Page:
SHORPY Historic Photo Archive & Fine-Art Prints
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About the Photos

Our holdings include hundreds of glass and film negatives/transparencies that we've scanned ourselves; in addition, many other photos on this site were extracted from reference images (high-resolution tiffs) in the Library of Congress research archive. (To query the database click here.) They are adjusted, restored and reworked by your webmaster in accordance with his aesthetic sensibilities before being downsized and turned into the jpegs you see here. All of these images (including "derivative works") are protected by copyright laws of the United States and other jurisdictions and may not be sold, reproduced or otherwise used for commercial purposes without permission.

© 2018 SHORPY INC.

[REV 25-NOV-2014]

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Mustang by the Tail: 1942

Mustang by the Tail: 1942

October 1942. A painter cleans the tail section of a P-51 Mustang fighter prior to spraying with olive-drab camouflage. North American Aviation plant, Inglewood, California. View full size. 4x5 Kodachrome transparency by Alfred Palmer.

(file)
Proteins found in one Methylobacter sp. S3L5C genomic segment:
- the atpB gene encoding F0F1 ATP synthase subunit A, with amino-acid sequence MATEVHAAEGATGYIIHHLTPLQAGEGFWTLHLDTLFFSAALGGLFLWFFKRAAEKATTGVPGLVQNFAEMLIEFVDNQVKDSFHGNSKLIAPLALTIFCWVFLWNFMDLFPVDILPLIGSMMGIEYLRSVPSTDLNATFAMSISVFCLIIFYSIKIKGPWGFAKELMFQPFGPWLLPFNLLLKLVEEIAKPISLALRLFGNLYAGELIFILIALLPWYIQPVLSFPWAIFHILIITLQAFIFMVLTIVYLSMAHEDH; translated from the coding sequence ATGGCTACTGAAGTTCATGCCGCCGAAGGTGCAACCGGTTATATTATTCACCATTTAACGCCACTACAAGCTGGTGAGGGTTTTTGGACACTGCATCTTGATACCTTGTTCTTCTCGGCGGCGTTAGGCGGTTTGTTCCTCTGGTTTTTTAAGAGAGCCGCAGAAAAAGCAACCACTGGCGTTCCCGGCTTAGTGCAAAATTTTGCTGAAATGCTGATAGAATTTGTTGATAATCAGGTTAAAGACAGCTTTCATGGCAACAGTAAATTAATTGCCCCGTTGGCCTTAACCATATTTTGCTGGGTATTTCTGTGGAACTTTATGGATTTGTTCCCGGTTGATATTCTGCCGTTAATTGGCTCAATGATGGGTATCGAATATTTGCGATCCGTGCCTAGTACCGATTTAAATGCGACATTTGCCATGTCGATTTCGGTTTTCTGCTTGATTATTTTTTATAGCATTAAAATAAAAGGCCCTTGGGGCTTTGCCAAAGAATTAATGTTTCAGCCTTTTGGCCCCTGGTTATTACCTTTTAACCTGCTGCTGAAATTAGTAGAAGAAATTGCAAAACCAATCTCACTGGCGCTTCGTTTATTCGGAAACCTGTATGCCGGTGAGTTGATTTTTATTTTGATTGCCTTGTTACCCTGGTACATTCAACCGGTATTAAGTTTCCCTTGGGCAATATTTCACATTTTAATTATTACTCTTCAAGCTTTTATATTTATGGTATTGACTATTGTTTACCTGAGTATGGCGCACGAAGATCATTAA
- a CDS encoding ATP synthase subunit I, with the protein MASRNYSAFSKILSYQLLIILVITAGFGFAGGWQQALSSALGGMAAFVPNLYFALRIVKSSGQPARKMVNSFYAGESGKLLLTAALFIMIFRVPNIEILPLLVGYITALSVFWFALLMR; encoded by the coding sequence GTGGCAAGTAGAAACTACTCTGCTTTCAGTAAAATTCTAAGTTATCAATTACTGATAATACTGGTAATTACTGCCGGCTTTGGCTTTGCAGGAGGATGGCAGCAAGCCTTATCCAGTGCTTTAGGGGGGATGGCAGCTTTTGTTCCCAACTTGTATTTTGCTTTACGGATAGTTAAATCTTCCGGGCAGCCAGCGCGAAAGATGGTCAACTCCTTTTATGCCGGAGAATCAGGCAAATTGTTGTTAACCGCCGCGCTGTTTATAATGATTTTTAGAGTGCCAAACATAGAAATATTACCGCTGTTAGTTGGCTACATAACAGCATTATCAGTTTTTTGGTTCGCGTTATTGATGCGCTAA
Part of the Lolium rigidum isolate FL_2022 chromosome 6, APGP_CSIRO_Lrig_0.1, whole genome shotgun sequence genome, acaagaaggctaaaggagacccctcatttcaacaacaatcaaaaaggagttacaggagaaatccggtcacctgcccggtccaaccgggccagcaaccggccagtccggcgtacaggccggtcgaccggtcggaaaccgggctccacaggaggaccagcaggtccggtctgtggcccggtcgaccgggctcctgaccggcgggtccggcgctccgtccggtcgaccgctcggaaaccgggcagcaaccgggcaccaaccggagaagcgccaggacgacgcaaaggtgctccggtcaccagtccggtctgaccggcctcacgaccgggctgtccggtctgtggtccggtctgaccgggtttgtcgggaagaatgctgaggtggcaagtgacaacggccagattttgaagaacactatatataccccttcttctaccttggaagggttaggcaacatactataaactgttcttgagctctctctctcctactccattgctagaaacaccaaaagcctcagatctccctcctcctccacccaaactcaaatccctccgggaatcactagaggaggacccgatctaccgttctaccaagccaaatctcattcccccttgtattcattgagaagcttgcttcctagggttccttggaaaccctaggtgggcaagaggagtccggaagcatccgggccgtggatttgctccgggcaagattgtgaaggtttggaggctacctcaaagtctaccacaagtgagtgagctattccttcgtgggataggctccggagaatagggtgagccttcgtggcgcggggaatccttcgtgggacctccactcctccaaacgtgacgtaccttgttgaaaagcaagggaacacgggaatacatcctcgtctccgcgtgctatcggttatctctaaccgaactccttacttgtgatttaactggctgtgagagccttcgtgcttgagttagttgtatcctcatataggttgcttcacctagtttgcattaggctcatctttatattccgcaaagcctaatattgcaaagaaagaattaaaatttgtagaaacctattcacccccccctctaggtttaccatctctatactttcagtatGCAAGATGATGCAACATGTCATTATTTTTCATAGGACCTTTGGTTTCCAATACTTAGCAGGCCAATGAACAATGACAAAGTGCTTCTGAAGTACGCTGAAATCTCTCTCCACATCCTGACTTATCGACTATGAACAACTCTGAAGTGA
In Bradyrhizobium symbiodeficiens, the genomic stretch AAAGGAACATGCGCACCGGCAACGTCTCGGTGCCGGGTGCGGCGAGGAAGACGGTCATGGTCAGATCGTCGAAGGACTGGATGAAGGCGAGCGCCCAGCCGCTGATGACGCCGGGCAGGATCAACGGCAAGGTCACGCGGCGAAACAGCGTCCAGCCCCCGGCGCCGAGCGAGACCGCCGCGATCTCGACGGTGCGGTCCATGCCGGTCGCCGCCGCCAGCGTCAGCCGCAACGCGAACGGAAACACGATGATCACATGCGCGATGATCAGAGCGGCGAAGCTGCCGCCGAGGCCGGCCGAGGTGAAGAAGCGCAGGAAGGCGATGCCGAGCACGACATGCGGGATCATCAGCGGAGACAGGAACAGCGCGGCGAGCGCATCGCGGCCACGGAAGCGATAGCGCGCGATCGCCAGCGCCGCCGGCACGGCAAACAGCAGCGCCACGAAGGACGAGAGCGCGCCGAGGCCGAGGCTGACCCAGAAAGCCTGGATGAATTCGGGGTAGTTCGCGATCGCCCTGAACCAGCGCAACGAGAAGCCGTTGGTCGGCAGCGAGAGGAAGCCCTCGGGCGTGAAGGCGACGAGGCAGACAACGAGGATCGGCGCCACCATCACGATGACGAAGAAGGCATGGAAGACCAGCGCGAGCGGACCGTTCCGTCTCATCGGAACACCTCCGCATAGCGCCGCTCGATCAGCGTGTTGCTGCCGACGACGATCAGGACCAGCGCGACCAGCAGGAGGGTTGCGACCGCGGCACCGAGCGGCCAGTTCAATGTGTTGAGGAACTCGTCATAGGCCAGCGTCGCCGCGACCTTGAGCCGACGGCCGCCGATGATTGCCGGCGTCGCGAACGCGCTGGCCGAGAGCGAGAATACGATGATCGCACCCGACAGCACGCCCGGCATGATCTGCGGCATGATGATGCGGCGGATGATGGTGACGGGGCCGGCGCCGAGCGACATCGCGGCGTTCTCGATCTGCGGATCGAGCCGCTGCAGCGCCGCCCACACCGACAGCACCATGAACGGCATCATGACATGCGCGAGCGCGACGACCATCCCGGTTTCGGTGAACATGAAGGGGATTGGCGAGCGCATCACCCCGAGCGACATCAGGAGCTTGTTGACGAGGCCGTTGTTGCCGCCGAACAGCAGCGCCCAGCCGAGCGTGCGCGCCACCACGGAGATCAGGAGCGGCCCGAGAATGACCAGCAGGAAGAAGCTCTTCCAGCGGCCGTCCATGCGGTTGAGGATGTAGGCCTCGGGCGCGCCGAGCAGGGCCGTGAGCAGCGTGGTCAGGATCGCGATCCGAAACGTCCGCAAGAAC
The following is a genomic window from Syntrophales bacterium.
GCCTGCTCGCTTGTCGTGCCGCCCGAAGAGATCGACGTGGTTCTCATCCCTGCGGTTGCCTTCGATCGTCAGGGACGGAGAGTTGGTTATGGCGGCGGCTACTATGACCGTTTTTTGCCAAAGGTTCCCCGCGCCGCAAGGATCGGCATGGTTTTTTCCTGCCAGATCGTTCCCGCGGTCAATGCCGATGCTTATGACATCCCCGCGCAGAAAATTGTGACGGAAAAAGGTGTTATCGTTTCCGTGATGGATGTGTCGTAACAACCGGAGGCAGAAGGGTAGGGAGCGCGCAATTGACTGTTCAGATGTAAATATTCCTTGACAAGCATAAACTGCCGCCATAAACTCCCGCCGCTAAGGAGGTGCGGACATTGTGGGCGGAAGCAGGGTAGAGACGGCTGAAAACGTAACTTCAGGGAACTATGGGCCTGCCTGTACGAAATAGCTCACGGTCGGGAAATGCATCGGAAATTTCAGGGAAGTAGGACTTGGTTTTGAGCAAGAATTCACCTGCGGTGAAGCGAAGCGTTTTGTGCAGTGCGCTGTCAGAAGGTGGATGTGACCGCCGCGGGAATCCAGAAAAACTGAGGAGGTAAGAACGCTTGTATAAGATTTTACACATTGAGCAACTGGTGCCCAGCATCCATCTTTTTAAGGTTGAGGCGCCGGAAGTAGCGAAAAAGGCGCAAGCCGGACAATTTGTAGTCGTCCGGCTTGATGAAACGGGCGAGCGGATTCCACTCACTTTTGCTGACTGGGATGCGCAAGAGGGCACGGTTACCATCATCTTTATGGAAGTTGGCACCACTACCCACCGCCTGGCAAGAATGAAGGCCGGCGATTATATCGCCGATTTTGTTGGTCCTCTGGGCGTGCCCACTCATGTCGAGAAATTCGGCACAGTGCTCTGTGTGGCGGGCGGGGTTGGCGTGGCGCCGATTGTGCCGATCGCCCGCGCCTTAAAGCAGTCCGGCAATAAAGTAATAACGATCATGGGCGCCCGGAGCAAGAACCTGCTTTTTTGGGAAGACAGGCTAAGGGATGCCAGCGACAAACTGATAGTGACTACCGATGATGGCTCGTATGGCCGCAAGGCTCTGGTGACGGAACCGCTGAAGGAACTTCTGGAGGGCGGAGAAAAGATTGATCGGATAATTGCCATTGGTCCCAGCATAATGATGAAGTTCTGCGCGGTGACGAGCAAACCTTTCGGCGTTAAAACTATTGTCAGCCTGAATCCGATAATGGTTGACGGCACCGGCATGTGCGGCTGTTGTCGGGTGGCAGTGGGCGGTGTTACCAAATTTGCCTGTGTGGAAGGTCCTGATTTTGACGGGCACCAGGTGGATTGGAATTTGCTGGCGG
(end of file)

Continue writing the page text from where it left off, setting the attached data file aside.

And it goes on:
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This is not THE photo

This is not THE photo taken at 1942, it's probably a reprint of the original negative.

[This is the original transparency. It is not a print. And Kodachromes don't have negatives. - Dave]

Fate of the B-25s

The B-25 in the left background, tail #113178 (or 41-13178) crashed and burned at March Field in Southern California on June 30, 1943. The one on the right, #113180 (or 41-13180), was part of the 340th bomb group, 57th Bombardment Wing, Twelfth Air Force operating in Italy when it was shot down by antiaircraft fire on April 28, 1944. Three crew members, including the pilot were killed; the other four made it back to the base.

It must be a P-51B...

...judging by the incline on the spine.

I didn't suppose that color

I didn't suppose that color photography looked that good these days

SHORPY HISTORICAL PHOTO ARCHIVE | History in HD is a vintage photo archive featuring thousands of high-definition images from the 1850s to 1960s. (Available as fine-art prints from the Shorpy Archive.) The site is named after Shorpy Higginbotham, a teenage coal miner who lived 100 years ago.

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